“Helping another” a friend just shared with me, “can only be done in the absence of judgment.” This rang true for me and gave cause to consider more deeply how judgments are felt by others and how those feelings affect their openness to receive.
An Analogy of Judgment
To give an analogy, it’s like opening a water valve to a garden hose to water a garden. If we say to a teammate, “Way to go, good job” at the completion of a milestone, while underneath we’re feeling that this person is a slouch, then it’s as though we’re attempting to water a large garden with the valve only 50% open. While we’re saying, “Way to go, good job” we are only 50% genuinely intending to give praise, and 50% in judgment of this person’s work ethic. The net effect is only 50% effective and in some respects counterproductive because if the receiver is able to sense underlying feelings he may feel insincerity in our words, which breads distrust.
A Common Example
A more common example might be that we give praise to a teammate while there is just an inkling of judgment in the back of our mind. Mostly our intention is to build this person up, to give encouragement—let’s say 95% good intention, 5% judgment. Yet, that inkling of negative judgment means our intention is not 100% pure.
Now you could say that opening the valve to 95% flow is pretty good—that no one will notice the difference between 95% and 100%.
Yes, and no …
It’s true when watering the garden, but in the realm of intention and sincerity we may never know when a teammate of ours is able to sense that 5% judgment just enough to always be wondering in the back of his mind if he can truly trust us.
It is also true that when we hit the mark of 100% crystal clear intention magic begins to happen. Pure intention is not often achieved, but when it is people become compelled to follow a vision that is conveyed with such purity. And when it comes to helping people, when our intention is pure the resistance to change falls away in the space of total trust. In this way you could say that people feel the purity of our intention and the sincerity of our efforts and that total trust follows.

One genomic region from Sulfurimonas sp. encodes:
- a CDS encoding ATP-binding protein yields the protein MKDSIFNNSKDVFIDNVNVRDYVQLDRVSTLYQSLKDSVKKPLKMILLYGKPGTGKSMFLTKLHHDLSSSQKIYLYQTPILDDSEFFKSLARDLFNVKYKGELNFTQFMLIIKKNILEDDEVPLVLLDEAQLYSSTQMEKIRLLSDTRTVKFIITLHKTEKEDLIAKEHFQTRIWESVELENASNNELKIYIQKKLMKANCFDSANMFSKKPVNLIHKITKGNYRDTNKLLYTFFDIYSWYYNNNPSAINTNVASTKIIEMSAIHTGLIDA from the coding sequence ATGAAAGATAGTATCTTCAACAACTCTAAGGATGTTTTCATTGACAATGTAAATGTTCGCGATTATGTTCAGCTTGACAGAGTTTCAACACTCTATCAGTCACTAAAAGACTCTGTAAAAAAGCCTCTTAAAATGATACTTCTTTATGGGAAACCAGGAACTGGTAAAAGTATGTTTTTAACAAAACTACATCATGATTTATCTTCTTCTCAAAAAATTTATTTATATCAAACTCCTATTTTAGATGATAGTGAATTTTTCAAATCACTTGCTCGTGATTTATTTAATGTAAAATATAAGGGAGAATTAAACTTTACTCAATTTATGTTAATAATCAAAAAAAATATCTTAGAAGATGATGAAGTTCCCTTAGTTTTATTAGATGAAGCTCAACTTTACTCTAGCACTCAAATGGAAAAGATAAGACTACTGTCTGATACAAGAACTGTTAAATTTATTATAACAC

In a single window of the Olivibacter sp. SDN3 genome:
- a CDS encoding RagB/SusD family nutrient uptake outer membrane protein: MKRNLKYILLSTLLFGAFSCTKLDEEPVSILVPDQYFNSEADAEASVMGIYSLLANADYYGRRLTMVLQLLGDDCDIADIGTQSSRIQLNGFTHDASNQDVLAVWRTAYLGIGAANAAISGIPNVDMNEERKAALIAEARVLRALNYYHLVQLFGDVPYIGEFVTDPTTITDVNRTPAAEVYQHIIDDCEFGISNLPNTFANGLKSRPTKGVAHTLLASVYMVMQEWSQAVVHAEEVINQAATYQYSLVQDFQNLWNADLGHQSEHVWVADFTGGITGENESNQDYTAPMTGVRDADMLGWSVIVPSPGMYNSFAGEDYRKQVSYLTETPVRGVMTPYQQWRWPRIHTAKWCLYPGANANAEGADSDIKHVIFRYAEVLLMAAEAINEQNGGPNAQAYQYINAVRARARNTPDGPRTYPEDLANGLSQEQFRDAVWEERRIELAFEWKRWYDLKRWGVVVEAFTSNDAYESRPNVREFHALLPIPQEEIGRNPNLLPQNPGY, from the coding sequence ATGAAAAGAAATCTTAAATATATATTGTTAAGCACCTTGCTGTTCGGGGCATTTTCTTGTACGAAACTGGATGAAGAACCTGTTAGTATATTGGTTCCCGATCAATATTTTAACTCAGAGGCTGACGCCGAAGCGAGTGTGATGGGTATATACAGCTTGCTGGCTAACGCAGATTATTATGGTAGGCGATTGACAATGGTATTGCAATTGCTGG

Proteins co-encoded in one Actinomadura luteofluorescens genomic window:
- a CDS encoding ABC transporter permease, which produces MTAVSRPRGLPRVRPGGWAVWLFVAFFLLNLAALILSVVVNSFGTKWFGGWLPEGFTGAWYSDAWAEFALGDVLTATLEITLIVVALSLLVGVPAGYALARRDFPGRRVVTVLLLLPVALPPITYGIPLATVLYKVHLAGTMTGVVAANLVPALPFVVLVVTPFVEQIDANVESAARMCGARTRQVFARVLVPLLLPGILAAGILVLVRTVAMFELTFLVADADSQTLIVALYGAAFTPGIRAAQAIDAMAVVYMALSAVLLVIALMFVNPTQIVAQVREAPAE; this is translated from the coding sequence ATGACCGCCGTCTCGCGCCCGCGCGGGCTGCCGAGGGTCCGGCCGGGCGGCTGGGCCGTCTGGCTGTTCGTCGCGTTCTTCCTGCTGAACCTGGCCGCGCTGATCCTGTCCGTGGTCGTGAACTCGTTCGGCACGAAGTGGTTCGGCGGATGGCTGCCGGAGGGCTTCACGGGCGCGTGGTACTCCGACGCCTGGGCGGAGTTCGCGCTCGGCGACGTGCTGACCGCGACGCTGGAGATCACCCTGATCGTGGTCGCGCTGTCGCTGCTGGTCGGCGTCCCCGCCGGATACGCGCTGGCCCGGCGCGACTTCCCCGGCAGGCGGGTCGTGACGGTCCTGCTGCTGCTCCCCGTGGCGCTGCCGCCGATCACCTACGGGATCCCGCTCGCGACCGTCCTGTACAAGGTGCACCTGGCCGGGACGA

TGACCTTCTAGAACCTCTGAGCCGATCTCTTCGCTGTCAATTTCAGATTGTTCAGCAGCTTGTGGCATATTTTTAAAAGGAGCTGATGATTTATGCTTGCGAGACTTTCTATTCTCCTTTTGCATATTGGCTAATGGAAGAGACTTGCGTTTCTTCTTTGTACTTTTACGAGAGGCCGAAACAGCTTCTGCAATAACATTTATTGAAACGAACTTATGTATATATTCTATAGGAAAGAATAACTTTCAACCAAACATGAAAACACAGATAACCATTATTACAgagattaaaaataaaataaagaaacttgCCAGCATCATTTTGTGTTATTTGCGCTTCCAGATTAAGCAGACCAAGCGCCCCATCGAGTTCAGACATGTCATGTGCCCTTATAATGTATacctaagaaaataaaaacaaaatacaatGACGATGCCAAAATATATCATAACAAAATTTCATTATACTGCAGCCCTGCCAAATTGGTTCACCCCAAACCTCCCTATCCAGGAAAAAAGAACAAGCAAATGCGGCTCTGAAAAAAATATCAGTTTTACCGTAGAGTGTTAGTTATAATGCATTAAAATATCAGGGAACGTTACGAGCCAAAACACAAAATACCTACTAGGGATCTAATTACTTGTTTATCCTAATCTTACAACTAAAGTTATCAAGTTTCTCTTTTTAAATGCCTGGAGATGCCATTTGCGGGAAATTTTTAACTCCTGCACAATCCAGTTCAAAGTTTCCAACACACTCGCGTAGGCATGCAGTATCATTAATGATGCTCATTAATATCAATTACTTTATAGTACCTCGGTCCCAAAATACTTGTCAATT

The way we achieve pure intention is to release judgment, which is not necessarily easy to do. It takes practice, often times years of consistent practice. Yet, imagine for a moment how amazing your life would be if you operated from a place of non-judgment and pure intention? This is the space in which we can truly help people shift to the next level, to inspire a team around a vision, to cultivate deeply meaningful relationships, to be a change agent, a harbinger of goodness.
Tip of the Week
Pick a nagging judgment that you’ve held for years, one that you know does not serve you and yet it persists in your thinking. Ask yourself where this judgment came from. Travel through your mind to the original source of the judgment. When you’ve found the originating point of the judgment ask yourself how important the judgment is to you. Now take a deep breath and as you release the breath release the judgment along with the breath. Do this three times. If the judgment you chose is related to a person, the next time you see this person take a deep breath and release and notice the difference. This is just one practice for releasing judgment. There are many. Give it a try.
Acknowledgment: Thank you to Kelleen Griffin for sparking the idea for this blog.